All Right, Everybody Off the Planet! by Bob Ottum
Bantam Books, 1972
Price I paid: 90¢
What happens when an extraterrestrial made of plastic and passion meets a lusty, liberated earthling made of flesh and blood?
This book was supposed to be the special Valentine’s Day review, albeit a late one. Yet another exploration of sex and romance in science fiction, but with a humorous twist that would make the book a more entertaining read, if not a better one, than something like Genetic Bomb. I mean, look at that cover! A blond with legs and cleavage wearing a little nighty while a dude has lightning coming out of his navel? The back of the book, as you see, summarizes the book in much the same way, telling us that it’s all about an alien hooking up with a human. It’s even billed as the “lustiest s-f novel of the year,” and s-f can now apparently stand for sex-fantasy. So yeah, sexytimes all around, right?
Bob Ottum has a lot of reason to be really mad about the way his book was marketed. And so do we.
The plot itself is actually pretty intriguing. Our hero, Bing Walter, is an alien. He’s been given a human body, more or less, and he’s an advance scout for an alien…something. The book never quite settles on what exactly his alien cohorts are coming down to do, whether an invasion or a first contact meetup or coffee and sandwiches. Bing’s here, though, and his mission, whether he chooses to accept it or not, is to get a job with TIME Magazine. Once there, he is to insert a cover story detailing the forthcoming arrival of an alien spaceship.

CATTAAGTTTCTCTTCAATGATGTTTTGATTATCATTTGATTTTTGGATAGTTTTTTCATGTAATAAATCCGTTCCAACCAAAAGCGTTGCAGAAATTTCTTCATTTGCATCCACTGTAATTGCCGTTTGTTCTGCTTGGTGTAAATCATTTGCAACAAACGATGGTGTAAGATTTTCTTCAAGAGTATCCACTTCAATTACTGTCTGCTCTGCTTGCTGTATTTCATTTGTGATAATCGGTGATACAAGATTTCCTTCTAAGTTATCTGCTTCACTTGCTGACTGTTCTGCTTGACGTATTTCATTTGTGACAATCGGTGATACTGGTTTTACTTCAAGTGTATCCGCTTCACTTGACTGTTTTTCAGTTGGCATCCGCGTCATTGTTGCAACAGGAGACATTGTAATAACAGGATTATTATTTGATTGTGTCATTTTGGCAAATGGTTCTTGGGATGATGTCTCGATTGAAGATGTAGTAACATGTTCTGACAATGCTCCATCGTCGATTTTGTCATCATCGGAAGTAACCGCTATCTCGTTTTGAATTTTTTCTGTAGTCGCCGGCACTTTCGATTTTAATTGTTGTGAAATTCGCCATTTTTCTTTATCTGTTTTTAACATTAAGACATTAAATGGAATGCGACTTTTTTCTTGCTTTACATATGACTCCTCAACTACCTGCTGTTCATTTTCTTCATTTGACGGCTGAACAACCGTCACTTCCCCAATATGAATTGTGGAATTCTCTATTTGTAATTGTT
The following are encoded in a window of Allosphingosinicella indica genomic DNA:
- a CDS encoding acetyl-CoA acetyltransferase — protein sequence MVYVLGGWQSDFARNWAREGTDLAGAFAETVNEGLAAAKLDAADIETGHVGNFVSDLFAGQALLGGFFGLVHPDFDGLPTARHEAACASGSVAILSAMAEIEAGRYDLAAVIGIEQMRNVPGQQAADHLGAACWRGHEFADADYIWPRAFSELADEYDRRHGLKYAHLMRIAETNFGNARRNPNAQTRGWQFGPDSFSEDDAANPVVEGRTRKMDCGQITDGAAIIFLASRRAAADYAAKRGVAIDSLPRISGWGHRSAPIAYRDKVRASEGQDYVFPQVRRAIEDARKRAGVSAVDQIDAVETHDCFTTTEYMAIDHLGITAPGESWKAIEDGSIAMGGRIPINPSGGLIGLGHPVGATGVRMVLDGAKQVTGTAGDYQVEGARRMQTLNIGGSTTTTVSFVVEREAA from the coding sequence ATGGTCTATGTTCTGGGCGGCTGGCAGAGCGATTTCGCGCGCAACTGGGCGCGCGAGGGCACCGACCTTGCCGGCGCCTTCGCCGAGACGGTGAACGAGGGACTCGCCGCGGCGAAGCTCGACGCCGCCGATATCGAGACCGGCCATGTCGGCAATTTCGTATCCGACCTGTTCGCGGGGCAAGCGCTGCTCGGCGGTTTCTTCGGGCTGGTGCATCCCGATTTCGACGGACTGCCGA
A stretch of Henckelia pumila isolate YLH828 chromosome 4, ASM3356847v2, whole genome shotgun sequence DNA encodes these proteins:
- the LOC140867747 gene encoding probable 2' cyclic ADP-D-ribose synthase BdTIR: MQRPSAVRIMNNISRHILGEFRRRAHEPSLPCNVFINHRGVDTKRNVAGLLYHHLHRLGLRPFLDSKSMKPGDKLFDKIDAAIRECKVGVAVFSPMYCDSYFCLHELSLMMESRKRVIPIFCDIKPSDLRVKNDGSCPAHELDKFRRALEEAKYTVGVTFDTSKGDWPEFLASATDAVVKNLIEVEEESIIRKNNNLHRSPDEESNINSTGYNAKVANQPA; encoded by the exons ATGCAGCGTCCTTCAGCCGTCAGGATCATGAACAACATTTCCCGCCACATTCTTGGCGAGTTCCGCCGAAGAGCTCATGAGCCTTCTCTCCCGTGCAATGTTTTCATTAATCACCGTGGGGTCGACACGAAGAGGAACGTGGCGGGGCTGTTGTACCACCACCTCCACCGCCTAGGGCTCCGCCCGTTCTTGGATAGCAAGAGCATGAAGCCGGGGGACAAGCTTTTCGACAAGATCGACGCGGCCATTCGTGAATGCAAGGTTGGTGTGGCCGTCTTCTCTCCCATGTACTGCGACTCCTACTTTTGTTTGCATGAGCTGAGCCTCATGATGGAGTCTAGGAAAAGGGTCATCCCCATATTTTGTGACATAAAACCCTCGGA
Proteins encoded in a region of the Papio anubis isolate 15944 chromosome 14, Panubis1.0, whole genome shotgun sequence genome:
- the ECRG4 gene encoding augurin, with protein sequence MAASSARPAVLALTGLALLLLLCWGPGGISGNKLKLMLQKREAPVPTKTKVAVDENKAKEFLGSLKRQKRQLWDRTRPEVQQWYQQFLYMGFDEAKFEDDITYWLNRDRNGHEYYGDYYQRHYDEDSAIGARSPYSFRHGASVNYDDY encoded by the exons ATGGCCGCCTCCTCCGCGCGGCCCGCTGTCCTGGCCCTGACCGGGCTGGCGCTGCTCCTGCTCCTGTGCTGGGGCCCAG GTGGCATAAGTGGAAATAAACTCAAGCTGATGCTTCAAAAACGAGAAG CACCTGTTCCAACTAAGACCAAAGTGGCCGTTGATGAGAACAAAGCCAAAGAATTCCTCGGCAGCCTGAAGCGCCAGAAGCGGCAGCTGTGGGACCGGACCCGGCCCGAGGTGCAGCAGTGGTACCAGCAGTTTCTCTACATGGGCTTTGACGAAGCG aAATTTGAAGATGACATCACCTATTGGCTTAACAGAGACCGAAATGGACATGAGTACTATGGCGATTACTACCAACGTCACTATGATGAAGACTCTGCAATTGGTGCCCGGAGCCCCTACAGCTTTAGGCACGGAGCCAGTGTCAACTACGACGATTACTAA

See, I kind of like that. Bing’s job is to prepare the people of Earth for contact with aliens. Sort of ease them into it. Most aliens show up pretty unannounced, flashing lights and blowing up buildings without even ringing the doorbell. These guys have class.
The aliens tell Bing that he’ll need to conscript some help in his mission, and thus that he should make friends. He quickly chooses to make friends with a guy named J. Lew Trindle who also works at TIME. People keep going on about what an odd name he has, but really it’s no more odd than any of the other names in the book. The book suffers from something that I see a lot of times in other books that try for humor, but I’ve never really thought about it until now.
Comedy books so often try to establish the fact that they’re funny by giving people funny names. This book has the aforementioned Trindle, but we also get Sally Lou Oddly and a throwaway character later named Grover C. Grover (a highlight of this kind of comedy is having a character with the same first and last name). Whenever this crops up it always reeks of trying too hard, and it’s never realistic. I know complaining about realism in comedy (and especially comedy sci-fi) might seem pointless but hear me out on this one. Comedy is all about casting a weird slant on reality, right? Wacky situations and characters that have nothing to do with the real world just aren’t funny. Have you ever met a person with a funny name? The kind of person whose parents just weren’t thinking, so he or she would up as Justin Case or Summer Winter? Maybe I’m stereotyping a bit here, but that kind of person is never wacky. They are often dour and sarcastic, struggling with the daily strain of stupid people saying “Hey, did you know your name sounds like Just In Case? Hahahaha!”